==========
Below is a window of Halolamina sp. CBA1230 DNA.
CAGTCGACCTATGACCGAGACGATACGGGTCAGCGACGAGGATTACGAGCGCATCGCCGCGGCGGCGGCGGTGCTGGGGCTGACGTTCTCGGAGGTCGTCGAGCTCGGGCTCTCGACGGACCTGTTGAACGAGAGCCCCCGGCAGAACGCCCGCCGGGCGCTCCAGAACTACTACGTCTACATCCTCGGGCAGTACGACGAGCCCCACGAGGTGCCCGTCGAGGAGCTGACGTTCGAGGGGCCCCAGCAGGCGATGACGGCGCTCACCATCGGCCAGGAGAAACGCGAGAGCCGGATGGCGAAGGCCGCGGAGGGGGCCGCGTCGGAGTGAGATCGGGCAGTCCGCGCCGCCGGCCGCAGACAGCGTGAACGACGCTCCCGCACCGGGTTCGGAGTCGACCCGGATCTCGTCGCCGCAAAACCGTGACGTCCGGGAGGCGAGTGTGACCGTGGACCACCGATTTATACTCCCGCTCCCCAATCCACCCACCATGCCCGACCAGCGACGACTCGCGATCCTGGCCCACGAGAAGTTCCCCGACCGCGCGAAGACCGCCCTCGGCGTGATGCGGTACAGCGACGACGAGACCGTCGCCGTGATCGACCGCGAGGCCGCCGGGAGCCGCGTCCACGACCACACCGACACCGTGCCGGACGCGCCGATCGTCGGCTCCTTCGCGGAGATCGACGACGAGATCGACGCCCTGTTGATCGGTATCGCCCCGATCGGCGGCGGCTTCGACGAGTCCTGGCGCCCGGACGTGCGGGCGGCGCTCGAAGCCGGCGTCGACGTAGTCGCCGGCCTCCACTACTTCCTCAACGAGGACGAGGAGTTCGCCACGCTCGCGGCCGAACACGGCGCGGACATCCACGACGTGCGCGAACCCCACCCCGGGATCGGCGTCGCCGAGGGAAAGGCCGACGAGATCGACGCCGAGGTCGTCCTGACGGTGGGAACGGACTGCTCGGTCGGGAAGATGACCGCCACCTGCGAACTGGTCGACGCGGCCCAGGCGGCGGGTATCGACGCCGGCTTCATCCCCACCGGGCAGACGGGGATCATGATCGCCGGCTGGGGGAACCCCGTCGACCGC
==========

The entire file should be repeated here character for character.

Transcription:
Below is a window of Halolamina sp. CBA1230 DNA.
CAGTCGACCTATGACCGAGACGATACGGGTCAGCGACGAGGATTACGAGCGCATCGCCGCGGCGGCGGCGGTGCTGGGGCTGACGTTCTCGGAGGTCGTCGAGCTCGGGCTCTCGACGGACCTGTTGAACGAGAGCCCCCGGCAGAACGCCCGCCGGGCGCTCCAGAACTACTACGTCTACATCCTCGGGCAGTACGACGAGCCCCACGAGGTGCCCGTCGAGGAGCTGACGTTCGAGGGGCCCCAGCAGGCGATGACGGCGCTCACCATCGGCCAGGAGAAACGCGAGAGCCGGATGGCGAAGGCCGCGGAGGGGGCCGCGTCGGAGTGAGATCGGGCAGTCCGCGCCGCCGGCCGCAGACAGCGTGAACGACGCTCCCGCACCGGGTTCGGAGTCGACCCGGATCTCGTCGCCGCAAAACCGTGACGTCCGGGAGGCGAGTGTGACCGTGGACCACCGATTTATACTCCCGCTCCCCAATCCACCCACCATGCCCGACCAGCGACGACTCGCGATCCTGGCCCACGAGAAGTTCCCCGACCGCGCGAAGACCGCCCTCGGCGTGATGCGGTACAGCGACGACGAGACCGTCGCCGTGATCGACCGCGAGGCCGCCGGGAGCCGCGTCCACGACCACACCGACACCGTGCCGGACGCGCCGATCGTCGGCTCCTTCGCGGAGATCGACGACGAGATCGACGCCCTGTTGATCGGTATCGCCCCGATCGGCGGCGGCTTCGACGAGTCCTGGCGCCCGGACGTGCGGGCGGCGCTCGAAGCCGGCGTCGACGTAGTCGCCGGCCTCCACTACTTCCTCAACGAGGACGAGGAGTTCGCCACGCTCGCGGCCGAACACGGCGCGGACATCCACGACGTGCGCGAACCCCACCCCGGGATCGGCGTCGCCGAGGGAAAGGCCGACGAGATCGACGCCGAGGTCGTCCTGACGGTGGGAACGGACTGCTCGGTCGGGAAGATGACCGCCACCTGCGAACTGGTCGACGCGGCCCAGGCGGCGGGTATCGACGCCGGCTTCATCCCCACCGGGCAGACGGGGATCATGATCGCCGGCTGGGGGAACCCCGTCGACCGC